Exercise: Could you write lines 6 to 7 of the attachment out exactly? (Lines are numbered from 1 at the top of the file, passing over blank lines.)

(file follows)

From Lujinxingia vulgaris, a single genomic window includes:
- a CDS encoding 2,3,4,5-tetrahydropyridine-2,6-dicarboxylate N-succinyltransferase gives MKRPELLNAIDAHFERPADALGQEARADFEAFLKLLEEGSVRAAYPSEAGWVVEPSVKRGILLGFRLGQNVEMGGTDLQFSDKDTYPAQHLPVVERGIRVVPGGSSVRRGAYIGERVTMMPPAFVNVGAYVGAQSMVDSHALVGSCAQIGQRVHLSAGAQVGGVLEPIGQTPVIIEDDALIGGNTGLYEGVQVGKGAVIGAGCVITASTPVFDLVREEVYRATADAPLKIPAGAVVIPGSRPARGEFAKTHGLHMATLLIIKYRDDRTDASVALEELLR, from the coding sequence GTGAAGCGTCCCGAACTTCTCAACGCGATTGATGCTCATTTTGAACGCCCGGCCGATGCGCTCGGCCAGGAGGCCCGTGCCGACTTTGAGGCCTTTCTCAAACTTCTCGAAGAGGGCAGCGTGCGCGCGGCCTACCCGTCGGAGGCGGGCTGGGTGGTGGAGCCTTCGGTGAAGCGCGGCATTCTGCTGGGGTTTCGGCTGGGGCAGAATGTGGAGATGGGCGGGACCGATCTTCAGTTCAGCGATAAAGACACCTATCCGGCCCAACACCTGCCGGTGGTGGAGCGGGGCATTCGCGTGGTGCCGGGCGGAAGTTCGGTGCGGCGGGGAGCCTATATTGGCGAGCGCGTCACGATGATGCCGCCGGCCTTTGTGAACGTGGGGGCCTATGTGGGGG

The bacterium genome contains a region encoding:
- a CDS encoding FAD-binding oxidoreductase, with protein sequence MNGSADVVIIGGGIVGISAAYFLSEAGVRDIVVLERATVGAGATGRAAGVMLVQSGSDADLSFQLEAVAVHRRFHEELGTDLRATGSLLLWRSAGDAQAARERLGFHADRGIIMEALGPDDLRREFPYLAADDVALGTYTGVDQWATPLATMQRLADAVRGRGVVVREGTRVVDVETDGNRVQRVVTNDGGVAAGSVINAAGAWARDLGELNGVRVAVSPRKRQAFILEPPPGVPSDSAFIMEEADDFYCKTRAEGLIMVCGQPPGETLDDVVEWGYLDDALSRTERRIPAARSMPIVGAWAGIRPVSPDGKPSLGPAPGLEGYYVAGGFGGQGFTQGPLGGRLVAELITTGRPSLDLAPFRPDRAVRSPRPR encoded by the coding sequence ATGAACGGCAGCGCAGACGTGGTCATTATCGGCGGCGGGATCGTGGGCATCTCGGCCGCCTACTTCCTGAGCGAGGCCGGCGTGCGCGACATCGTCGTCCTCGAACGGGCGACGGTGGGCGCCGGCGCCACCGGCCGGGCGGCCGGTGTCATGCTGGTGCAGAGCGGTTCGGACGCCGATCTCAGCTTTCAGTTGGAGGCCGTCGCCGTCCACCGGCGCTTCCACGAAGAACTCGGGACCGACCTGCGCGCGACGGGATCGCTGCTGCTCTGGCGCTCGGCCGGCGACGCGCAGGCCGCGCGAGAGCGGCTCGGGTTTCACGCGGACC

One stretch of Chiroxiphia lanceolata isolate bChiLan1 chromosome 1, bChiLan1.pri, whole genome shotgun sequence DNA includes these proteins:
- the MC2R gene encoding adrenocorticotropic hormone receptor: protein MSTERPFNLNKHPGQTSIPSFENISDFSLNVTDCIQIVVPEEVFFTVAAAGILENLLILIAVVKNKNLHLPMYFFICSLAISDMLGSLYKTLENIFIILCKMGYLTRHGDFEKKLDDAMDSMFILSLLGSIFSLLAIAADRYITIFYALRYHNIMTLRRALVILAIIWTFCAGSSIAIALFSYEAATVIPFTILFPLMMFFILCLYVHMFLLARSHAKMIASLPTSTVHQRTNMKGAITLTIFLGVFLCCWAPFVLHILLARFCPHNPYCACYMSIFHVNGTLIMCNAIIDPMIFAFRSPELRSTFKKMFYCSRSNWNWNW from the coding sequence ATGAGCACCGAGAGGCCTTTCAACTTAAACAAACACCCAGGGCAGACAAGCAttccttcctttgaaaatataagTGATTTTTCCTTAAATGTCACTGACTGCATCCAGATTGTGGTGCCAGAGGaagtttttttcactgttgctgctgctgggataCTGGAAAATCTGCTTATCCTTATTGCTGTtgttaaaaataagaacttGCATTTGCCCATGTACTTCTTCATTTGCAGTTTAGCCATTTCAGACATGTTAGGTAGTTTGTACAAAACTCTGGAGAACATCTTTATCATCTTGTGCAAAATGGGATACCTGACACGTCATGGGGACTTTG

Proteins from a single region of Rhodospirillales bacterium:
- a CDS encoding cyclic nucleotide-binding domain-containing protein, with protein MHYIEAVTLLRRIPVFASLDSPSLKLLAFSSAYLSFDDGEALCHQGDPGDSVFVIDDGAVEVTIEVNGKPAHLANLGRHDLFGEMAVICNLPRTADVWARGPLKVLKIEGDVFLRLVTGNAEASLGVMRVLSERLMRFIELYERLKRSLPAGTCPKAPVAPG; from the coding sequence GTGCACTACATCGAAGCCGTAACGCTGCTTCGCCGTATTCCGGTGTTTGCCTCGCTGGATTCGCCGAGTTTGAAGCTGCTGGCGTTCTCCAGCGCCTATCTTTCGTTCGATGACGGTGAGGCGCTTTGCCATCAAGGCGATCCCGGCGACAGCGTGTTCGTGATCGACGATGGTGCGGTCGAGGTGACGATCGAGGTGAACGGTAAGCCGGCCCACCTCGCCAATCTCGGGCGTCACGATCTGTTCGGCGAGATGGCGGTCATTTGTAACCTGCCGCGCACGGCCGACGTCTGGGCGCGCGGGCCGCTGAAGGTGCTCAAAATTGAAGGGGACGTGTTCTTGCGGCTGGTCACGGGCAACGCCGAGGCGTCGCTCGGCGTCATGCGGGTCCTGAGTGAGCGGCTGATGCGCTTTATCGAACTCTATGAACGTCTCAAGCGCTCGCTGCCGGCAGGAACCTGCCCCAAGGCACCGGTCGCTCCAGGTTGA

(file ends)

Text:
- the MC2R gene encoding adrenocorticotropic hormone receptor: protein MSTERPFNLNKHPGQTSIPSFENISDFSLNVTDCIQIVVPEEVFFTVAAAGILENLLILIAVVKNKNLHLPMYFFICSLAISDMLGSLYKTLENIFIILCKMGYLTRHGDFEKKLDDAMDSMFILSLLGSIFSLLAIAADRYITIFYALRYHNIMTLRRALVILAIIWTFCAGSSIAIALFSYEAATVIPFTILFPLMMFFILCLYVHMFLLARSHAKMIASLPTSTVHQRTNMKGAITLTIFLGVFLCCWAPFVLHILLARFCPHNPYCACYMSIFHVNGTLIMCNAIIDPMIFAFRSPELRSTFKKMFYCSRSNWNWNW from the coding sequence ATGAGCACCGAGAGGCCTTTCAACTTAAACAAACACCCAGGGCAGACAAGCAttccttcctttgaaaatataagTGATTTTTCCTTAAATGTCACTGACTGCATCCAGATTGTGGTGCCAGAGGaagtttttttcactgttgctgctgctgggataCTGGAAAATCTGCTTATCCTTATTGCTGTtgttaaaaataagaacttGCATTTGCCCATGTACTTCTTCATTTGCAGTTTAGCCATTTCAGACATGTTAGGTAGTTTGTACAAAACTCTGGAGAACATCTTTATCATCTTGTGCAAAATGGGATACCTGACACGTCATGGGGACTTTG

Proteins from a single region of Rhodospirillales bacterium: